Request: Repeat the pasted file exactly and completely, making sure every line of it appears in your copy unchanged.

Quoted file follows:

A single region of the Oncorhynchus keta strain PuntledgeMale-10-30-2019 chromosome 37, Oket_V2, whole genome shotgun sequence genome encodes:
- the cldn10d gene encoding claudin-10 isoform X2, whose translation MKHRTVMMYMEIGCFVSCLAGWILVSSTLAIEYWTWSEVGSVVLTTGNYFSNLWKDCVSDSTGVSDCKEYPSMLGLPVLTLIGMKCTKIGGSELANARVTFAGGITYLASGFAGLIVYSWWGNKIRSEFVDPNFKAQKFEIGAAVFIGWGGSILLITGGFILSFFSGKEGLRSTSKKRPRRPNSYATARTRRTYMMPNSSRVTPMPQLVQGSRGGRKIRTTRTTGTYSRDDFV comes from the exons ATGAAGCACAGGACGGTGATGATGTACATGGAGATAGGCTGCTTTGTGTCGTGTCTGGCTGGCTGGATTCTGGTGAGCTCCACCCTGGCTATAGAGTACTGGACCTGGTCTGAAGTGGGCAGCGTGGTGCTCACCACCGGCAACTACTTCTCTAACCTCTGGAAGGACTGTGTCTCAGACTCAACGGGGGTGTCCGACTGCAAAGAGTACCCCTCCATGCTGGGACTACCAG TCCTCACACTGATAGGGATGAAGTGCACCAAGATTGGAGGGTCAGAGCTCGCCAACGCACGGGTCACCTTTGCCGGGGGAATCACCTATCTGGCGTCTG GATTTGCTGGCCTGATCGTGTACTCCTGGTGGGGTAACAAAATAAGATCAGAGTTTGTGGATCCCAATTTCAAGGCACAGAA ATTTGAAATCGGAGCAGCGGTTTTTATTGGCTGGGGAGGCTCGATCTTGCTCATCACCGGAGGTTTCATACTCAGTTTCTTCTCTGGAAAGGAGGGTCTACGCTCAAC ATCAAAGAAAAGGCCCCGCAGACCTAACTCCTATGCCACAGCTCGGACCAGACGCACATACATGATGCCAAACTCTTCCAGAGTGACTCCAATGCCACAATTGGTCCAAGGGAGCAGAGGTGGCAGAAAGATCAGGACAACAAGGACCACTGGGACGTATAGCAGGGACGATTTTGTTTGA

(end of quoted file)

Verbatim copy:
A single region of the Oncorhynchus keta strain PuntledgeMale-10-30-2019 chromosome 37, Oket_V2, whole genome shotgun sequence genome encodes:
- the cldn10d gene encoding claudin-10 isoform X2, whose translation MKHRTVMMYMEIGCFVSCLAGWILVSSTLAIEYWTWSEVGSVVLTTGNYFSNLWKDCVSDSTGVSDCKEYPSMLGLPVLTLIGMKCTKIGGSELANARVTFAGGITYLASGFAGLIVYSWWGNKIRSEFVDPNFKAQKFEIGAAVFIGWGGSILLITGGFILSFFSGKEGLRSTSKKRPRRPNSYATARTRRTYMMPNSSRVTPMPQLVQGSRGGRKIRTTRTTGTYSRDDFV comes from the exons ATGAAGCACAGGACGGTGATGATGTACATGGAGATAGGCTGCTTTGTGTCGTGTCTGGCTGGCTGGATTCTGGTGAGCTCCACCCTGGCTATAGAGTACTGGACCTGGTCTGAAGTGGGCAGCGTGGTGCTCACCACCGGCAACTACTTCTCTAACCTCTGGAAGGACTGTGTCTCAGACTCAACGGGGGTGTCCGACTGCAAAGAGTACCCCTCCATGCTGGGACTACCAG TCCTCACACTGATAGGGATGAAGTGCACCAAGATTGGAGGGTCAGAGCTCGCCAACGCACGGGTCACCTTTGCCGGGGGAATCACCTATCTGGCGTCTG GATTTGCTGGCCTGATCGTGTACTCCTGGTGGGGTAACAAAATAAGATCAGAGTTTGTGGATCCCAATTTCAAGGCACAGAA ATTTGAAATCGGAGCAGCGGTTTTTATTGGCTGGGGAGGCTCGATCTTGCTCATCACCGGAGGTTTCATACTCAGTTTCTTCTCTGGAAAGGAGGGTCTACGCTCAAC ATCAAAGAAAAGGCCCCGCAGACCTAACTCCTATGCCACAGCTCGGACCAGACGCACATACATGATGCCAAACTCTTCCAGAGTGACTCCAATGCCACAATTGGTCCAAGGGAGCAGAGGTGGCAGAAAGATCAGGACAACAAGGACCACTGGGACGTATAGCAGGGACGATTTTGTTTGA